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Classic Name, Max Performance: TaylorMade launches 2017 “M CGB” irons

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TaylorMade is holding nothing back in terms of distance and forgiveness with its premium M CGB irons, which revive a name and concept from the company’s past.

In 2006, TaylorMade released super game-improvement irons with a high COR (coefficient of restitution, a measure of energy transfer) that sold for around $1,300 at retail. They were called r7 CGB, or “Center of Gravity Back.” These irons stood alone at the high-end of the market in terms of performance and pricing, after which the iron industry began shifting toward higher-COR irons, according to Tomo Bystedt, Senior Director of Product Creation (Irons) at TaylorMade. Even standard game-improvement irons were being built with high COR, like the company’s Burner 2009 irons, which sold for half the price. The demand for max performance at a premium price dissipated.

“The CGB name is iconic and represents some of the longest and most forgiving irons we’ve ever created at TaylorMade,” Bystedt said in a press release. “The concept has now been re-created with all our latest technology to bring never-before-seen performance to golfers of all skill levels.”

Flash forward to 2017, however, and that demand is back. The problem today is, according to Bystedt, is that super game-improvement irons that offer big distance, a high launch and maximum forgiveness are all delivered in iron heads that he said are too big, waving a red flag to a foursome.

“Super G.I. irons have always been huge,” Bystedt told me. “It signals to people that you’re not that good.”

TaylorMade's 2006 r7 CGB (left) vs. its 2017 M CGB

TaylorMade’s 2006 r7 CGB (left) vs. its 2017 M CGB

With its new M CGB irons, TaylorMade sought to provide golfers with a high-end product that provides the performance of a super game-improvement iron, but doesn’t look like it’s the size of a woodshed. Bystedt and his product development team also wanted to offer better sound and feel than super-GI golfers are used to.

That being the case, TaylorMade packed the M CGB irons with technologies from the company’s past, and a few new features as well, to make them the most forgiving and longest irons in the company’s stable.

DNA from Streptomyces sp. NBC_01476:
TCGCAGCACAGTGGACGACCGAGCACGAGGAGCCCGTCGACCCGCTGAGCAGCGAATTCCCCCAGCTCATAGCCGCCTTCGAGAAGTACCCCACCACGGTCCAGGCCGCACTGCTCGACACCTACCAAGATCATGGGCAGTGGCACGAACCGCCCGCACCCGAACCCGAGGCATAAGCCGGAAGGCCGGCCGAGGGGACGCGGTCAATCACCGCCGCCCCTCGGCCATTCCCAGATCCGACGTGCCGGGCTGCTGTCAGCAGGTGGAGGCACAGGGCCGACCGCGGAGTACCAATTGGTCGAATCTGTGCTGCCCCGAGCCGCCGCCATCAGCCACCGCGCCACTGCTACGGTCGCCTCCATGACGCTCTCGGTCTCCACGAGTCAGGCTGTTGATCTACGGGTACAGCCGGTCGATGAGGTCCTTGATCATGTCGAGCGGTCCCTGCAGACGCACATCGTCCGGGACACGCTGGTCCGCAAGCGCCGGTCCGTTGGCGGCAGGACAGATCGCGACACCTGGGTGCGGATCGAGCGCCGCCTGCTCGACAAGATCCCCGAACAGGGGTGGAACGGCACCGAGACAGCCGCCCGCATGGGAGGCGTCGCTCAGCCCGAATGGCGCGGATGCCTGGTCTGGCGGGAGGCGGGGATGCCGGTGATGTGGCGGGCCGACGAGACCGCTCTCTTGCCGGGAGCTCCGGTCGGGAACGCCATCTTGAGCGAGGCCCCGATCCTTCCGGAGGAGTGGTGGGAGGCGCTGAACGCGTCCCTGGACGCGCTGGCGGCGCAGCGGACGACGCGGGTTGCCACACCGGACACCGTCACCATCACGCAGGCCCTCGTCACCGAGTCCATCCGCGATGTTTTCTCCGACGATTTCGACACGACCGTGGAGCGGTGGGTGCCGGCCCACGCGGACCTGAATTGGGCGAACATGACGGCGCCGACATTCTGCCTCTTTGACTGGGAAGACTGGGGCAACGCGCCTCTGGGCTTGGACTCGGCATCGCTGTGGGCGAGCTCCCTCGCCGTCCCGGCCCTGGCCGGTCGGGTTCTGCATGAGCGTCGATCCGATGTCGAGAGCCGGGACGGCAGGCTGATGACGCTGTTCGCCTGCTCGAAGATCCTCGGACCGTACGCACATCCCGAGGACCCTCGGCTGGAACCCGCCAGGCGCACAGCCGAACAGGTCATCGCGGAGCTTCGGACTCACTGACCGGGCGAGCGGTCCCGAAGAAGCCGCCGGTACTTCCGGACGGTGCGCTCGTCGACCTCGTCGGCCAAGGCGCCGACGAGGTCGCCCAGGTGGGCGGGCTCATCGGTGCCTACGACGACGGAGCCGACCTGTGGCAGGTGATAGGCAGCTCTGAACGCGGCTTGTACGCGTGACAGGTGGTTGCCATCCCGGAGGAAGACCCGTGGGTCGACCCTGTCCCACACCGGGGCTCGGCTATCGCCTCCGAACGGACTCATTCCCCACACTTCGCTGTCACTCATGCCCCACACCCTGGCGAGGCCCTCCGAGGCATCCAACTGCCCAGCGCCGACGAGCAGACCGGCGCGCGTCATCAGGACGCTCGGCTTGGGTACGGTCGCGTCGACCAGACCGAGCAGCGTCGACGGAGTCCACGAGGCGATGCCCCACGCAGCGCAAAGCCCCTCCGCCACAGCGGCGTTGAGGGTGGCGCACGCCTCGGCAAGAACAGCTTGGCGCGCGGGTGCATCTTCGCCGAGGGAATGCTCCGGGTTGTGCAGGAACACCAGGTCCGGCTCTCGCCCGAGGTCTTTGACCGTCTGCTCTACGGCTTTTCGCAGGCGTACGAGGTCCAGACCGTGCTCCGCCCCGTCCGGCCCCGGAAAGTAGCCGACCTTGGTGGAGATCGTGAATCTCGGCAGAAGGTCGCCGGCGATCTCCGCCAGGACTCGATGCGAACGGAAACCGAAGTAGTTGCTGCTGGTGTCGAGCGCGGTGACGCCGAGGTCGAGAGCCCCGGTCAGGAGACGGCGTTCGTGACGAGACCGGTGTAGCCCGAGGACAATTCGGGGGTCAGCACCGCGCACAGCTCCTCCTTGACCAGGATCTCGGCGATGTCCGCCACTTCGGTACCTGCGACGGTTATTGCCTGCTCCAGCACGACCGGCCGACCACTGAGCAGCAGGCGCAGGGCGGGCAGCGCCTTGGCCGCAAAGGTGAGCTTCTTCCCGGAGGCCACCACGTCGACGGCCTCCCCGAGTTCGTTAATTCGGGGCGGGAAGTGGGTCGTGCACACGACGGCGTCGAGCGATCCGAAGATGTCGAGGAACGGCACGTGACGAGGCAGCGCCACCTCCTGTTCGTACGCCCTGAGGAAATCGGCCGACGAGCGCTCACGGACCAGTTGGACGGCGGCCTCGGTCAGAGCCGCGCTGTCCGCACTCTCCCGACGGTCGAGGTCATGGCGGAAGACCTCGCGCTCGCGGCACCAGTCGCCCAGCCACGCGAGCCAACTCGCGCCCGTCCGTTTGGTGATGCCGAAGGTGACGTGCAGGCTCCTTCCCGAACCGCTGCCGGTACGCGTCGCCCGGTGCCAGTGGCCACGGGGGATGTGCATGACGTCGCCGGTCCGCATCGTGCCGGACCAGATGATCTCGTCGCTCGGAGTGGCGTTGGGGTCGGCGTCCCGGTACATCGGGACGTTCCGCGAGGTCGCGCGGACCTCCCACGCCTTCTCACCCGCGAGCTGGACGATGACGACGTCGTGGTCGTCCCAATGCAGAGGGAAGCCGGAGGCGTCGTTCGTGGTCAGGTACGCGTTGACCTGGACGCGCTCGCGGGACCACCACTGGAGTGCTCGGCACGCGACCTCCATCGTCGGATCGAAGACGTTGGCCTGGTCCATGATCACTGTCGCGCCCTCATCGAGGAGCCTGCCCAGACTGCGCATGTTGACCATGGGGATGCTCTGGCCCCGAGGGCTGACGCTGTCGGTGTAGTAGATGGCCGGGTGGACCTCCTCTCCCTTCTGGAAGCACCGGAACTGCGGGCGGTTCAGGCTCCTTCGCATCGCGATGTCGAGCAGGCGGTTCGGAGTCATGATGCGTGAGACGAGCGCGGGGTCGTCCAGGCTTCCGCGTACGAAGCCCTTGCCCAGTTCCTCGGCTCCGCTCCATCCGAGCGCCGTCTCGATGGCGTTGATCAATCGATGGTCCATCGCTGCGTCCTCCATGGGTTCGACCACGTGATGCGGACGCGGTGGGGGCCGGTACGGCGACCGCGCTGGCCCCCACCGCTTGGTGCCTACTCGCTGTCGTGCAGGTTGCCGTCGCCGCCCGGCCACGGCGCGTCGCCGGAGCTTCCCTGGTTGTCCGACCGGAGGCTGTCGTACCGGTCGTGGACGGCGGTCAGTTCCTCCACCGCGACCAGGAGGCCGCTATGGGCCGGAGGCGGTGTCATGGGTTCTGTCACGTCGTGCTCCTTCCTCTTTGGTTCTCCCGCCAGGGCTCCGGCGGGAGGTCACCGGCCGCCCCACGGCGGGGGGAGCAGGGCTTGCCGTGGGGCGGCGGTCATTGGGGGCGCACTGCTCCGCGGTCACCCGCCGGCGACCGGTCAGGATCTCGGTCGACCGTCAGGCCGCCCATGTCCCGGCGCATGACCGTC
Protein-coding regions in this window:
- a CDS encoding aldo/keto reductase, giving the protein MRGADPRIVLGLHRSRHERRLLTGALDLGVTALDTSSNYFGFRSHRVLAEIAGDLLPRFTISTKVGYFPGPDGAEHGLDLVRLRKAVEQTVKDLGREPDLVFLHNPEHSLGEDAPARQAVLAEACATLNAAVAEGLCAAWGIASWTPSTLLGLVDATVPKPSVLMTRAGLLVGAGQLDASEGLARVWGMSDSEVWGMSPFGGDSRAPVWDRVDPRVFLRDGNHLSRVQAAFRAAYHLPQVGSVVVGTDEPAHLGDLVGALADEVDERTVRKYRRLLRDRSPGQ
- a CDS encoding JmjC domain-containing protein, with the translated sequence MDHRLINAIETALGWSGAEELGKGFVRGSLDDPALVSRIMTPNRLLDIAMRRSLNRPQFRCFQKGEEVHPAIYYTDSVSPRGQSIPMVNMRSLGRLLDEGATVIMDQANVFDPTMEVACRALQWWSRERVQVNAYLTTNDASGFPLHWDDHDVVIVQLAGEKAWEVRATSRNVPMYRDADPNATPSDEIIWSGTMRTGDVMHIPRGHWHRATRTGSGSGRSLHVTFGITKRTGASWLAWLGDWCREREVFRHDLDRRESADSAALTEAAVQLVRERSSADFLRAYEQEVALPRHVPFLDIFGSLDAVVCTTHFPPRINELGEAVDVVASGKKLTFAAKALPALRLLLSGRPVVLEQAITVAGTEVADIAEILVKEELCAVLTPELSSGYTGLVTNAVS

Like the M2 irons, the M CGB irons have a fluted hosel to help displace center of gravity

Like the M2 irons, the M CGB irons have a fluted hosel to help displace CG.

Each M CGB iron in the set has four metal-injection-molded tungsten weights that sit deep behind the face to increase MOI (moment of inertia, a measure of forgiveness) and move center of gravity (CG) rearward to increase launch and forgiveness. The irons also use TaylorMade’s Inverted Cone design and a newly designed “Speed Pocket” to help golfers create faster, more consistent ball speeds. The irons also use an “accordion-style” undercut to create more distance, along with the company’s “Face Slots” that help expand the sweet spot of the irons. For better sound and feel, the M CGB irons use the company’s familiar “Geocoustic” technology, which includes a special geometry and a material called Hybrar in the badging of the irons to dampen vibrations for a better sound and feel.

TaylorMade's "Accordion" undercut for higher launch

TaylorMade’s “Accordion” undercut helps create a higher launch.

Each of the irons were given maximum COR, according to Bystedt, so there’s no progression or “holding back” on distance or forgiveness throughout the set. With TaylorMade’s M2 2017 irons, which are currently the company’s most forgiving iron model, the mid and short irons were not given maximum COR to help golfers create more consistent distance gaps throughout the set. The M CGB irons were to create the highest ball flight possible through the set. The result, according to TaylorMade, is an iron that achieves the highest peak height of any TaylorMade iron since 2012, which will certainly benefit golfers with slower swing speeds who need help to hit the ball higher and farther so they can hit more greens.